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Special Issue "Information Geometry II"
Deadline for manuscript submissions: closed (30 April 2017).
Prof. Dr. Geert Verdoolaege Website E-Mail
1. Research Unit Nuclear Fusion, Department of Applied Physics, Ghent University, Sint-Pietersnieuwstraat 41, B-9000 Ghent, Belgium
2. Laboratory for Plasma Physics, Royal Military Academy (ERM/KMS), Renaissancelaan 30 Avenue de la Renaissance, B-1000 Brussels, Belgium
Interests: probability theory; Bayesian inference; machine learning; information geometry; differential geometry; nuclear fusion; plasma physics; plasma turbulence; continuum mechanics; statistical mechanics
The mathematical field of Information Geometry originated from the observation by C.R. Rao in 1945 the Fisher information can be used to define a Riemannian metric in spaces of probability distributions. This led to a geometrical description of probability theory and statistics, allowing the study of the invariant properties of statistical manifolds. It was through the work of S.-I. Amari and others that it was later realized that the differential-geometric structure of a statistical manifold can be derived from divergence functions, yielding a Riemannian metric and a pair of dually coupled affine connections.
Since then, Information Geometry has become a truly interdisciplinary field with applications in various domains. It enables a deeper understanding of the methods of statistical inference and machine learning, while providing a powerful framework for deriving new algorithms. As such, Information Geometry has many applications in optimization (e.g., on matrix manifolds), signal and image processing, computer vision, neural networks and other subfields of the information sciences. Furthermore, the methods of Information Geometry have been applied to a wide variety of topics in physics, mathematical finance, biology and the neurosciences. In physics, there are many links with fields that have a natural probabilistic interpretation, including (non-extensive) statistical mechanics and quantum mechanics.
For this Special Issue we welcome submissions related to the foundations and applications of Information Geometry. We envisage contributions that aim at clarifying the connection of Information Geometry with both the information sciences and the physical sciences, so as to demonstrate the profound impact of the field in these disciplines. In addition, we hope to receive original papers illustrating the wide variety of applications of the methods of Information Geometry.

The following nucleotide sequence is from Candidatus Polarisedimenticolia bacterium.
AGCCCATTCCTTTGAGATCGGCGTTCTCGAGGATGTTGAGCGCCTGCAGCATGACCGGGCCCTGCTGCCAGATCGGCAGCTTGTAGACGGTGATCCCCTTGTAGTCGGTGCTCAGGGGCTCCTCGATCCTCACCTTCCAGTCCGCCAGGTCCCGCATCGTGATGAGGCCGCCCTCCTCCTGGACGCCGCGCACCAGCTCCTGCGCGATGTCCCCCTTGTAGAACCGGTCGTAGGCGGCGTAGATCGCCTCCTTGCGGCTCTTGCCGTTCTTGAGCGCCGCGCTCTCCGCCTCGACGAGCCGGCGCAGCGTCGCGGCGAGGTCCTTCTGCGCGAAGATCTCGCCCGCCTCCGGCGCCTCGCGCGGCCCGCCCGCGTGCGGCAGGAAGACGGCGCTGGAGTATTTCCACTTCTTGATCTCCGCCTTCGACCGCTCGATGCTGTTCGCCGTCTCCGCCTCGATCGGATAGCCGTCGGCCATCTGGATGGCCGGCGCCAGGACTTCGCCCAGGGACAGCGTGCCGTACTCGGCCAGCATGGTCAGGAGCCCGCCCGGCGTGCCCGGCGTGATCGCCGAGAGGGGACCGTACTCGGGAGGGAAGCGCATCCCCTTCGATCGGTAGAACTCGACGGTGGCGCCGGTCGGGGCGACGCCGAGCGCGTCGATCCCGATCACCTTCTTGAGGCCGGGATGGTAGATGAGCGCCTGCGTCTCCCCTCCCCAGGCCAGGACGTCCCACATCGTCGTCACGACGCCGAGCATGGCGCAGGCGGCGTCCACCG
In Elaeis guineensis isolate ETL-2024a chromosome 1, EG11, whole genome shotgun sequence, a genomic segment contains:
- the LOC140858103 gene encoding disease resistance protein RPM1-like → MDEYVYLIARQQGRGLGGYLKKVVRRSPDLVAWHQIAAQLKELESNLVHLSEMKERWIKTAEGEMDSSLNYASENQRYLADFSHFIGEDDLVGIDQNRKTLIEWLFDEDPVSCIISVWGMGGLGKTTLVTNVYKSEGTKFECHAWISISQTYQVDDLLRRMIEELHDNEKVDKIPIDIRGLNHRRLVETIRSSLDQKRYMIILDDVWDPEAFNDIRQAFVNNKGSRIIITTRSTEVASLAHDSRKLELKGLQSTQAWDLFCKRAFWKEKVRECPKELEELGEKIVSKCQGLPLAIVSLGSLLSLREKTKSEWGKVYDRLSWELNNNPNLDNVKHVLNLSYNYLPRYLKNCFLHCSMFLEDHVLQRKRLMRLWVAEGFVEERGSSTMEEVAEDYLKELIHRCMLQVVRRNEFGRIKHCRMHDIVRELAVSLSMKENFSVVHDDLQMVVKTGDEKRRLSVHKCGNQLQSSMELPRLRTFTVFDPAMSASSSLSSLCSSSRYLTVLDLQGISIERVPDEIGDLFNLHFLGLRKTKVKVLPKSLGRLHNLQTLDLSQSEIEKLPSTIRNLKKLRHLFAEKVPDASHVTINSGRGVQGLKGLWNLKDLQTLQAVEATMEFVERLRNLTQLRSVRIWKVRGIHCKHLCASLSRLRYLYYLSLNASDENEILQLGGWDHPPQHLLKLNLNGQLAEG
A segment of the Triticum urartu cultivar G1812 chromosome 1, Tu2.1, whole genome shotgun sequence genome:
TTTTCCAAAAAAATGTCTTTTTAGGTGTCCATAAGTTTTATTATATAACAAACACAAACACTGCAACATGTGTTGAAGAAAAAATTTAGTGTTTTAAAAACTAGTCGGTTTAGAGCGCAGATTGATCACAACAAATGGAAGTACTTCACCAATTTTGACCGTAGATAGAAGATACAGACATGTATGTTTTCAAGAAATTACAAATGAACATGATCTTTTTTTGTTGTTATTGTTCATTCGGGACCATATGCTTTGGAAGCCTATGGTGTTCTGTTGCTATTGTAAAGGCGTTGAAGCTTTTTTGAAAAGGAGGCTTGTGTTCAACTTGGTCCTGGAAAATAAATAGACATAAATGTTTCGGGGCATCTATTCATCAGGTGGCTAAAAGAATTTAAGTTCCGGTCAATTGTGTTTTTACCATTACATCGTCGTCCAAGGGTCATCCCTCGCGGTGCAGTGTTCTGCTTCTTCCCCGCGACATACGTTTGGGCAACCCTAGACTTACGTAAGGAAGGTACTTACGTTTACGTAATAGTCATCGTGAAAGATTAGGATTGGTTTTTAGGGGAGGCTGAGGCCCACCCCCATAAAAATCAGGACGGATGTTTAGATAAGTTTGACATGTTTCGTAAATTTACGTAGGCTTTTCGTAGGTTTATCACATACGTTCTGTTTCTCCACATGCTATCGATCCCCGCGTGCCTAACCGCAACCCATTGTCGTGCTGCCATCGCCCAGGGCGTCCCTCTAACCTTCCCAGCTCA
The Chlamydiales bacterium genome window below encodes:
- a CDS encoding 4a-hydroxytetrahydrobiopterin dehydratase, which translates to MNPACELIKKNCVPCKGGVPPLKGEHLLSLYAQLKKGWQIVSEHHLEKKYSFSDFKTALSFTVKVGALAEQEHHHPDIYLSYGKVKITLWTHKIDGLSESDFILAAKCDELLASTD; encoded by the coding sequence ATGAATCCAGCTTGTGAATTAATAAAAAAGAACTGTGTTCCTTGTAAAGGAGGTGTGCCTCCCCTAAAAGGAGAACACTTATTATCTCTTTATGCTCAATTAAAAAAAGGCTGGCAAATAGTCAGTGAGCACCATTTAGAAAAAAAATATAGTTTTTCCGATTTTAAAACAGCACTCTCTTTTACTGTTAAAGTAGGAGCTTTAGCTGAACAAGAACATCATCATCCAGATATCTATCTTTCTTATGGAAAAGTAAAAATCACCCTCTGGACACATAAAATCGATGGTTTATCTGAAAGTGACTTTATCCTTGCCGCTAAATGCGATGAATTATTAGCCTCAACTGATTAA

Prof. Dr. Geert Verdoolaege
Manuscript Submission Information
Manuscripts should be submitted online at www.mdpi.com by registering and logging in to this website. Once you are registered, click here to go to the submission form. Manuscripts can be submitted until the deadline. All papers will be peer-reviewed. Accepted papers will be published continuously in the journal (as soon as accepted) and will be listed together on the special issue website. Research articles, review articles as well as short communications are invited. For planned papers, a title and short abstract (about 100 words) can be sent to the Editorial Office for announcement on this website.
Submitted manuscripts should not have been published previously, nor be under consideration for publication elsewhere (except conference proceedings papers). All manuscripts are thoroughly refereed through a single-blind peer-review process. A guide for authors and other relevant information for submission of manuscripts is available on the Instructions for Authors page. Entropy is an international peer-reviewed open access monthly journal published by MDPI.
Please visit the Instructions for Authors page before submitting a manuscript. The Article Processing Charge (APC) for publication in this open access journal is 1600 CHF (Swiss Francs). Submitted papers should be well formatted and use good English. Authors may use MDPI's English editing service prior to publication or during author revisions.
- Information geometry
- statistical manifold
- probability theory
- machine learning
- signal processing
- image processing
- statistical mechanics
- quantum mechanics